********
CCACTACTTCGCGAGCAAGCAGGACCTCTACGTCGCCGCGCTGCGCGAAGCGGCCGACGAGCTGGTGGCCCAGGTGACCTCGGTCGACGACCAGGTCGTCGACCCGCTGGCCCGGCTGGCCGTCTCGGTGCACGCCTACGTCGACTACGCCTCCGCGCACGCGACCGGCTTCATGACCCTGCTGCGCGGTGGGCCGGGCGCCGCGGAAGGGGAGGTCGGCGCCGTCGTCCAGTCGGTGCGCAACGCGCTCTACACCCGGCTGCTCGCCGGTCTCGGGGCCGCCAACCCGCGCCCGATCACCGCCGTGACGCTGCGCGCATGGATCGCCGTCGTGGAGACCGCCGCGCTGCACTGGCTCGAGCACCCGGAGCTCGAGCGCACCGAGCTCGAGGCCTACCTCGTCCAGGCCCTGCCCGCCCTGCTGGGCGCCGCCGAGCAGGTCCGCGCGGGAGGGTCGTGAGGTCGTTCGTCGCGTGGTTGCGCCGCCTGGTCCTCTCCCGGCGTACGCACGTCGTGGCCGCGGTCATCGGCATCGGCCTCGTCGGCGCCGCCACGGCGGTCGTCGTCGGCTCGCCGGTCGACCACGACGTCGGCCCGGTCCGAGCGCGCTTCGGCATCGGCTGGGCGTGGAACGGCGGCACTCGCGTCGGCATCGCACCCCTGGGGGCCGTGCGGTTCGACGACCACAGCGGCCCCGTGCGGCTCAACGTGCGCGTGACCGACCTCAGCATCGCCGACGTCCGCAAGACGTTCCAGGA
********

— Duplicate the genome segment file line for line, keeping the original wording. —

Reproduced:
CCACTACTTCGCGAGCAAGCAGGACCTCTACGTCGCCGCGCTGCGCGAAGCGGCCGACGAGCTGGTGGCCCAGGTGACCTCGGTCGACGACCAGGTCGTCGACCCGCTGGCCCGGCTGGCCGTCTCGGTGCACGCCTACGTCGACTACGCCTCCGCGCACGCGACCGGCTTCATGACCCTGCTGCGCGGTGGGCCGGGCGCCGCGGAAGGGGAGGTCGGCGCCGTCGTCCAGTCGGTGCGCAACGCGCTCTACACCCGGCTGCTCGCCGGTCTCGGGGCCGCCAACCCGCGCCCGATCACCGCCGTGACGCTGCGCGCATGGATCGCCGTCGTGGAGACCGCCGCGCTGCACTGGCTCGAGCACCCGGAGCTCGAGCGCACCGAGCTCGAGGCCTACCTCGTCCAGGCCCTGCCCGCCCTGCTGGGCGCCGCCGAGCAGGTCCGCGCGGGAGGGTCGTGAGGTCGTTCGTCGCGTGGTTGCGCCGCCTGGTCCTCTCCCGGCGTACGCACGTCGTGGCCGCGGTCATCGGCATCGGCCTCGTCGGCGCCGCCACGGCGGTCGTCGTCGGCTCGCCGGTCGACCACGACGTCGGCCCGGTCCGAGCGCGCTTCGGCATCGGCTGGGCGTGGAACGGCGGCACTCGCGTCGGCATCGCACCCCTGGGGGCCGTGCGGTTCGACGACCACAGCGGCCCCGTGCGGCTCAACGTGCGCGTGACCGACCTCAGCATCGCCGACGTCCGCAAGACGTTCCAGGA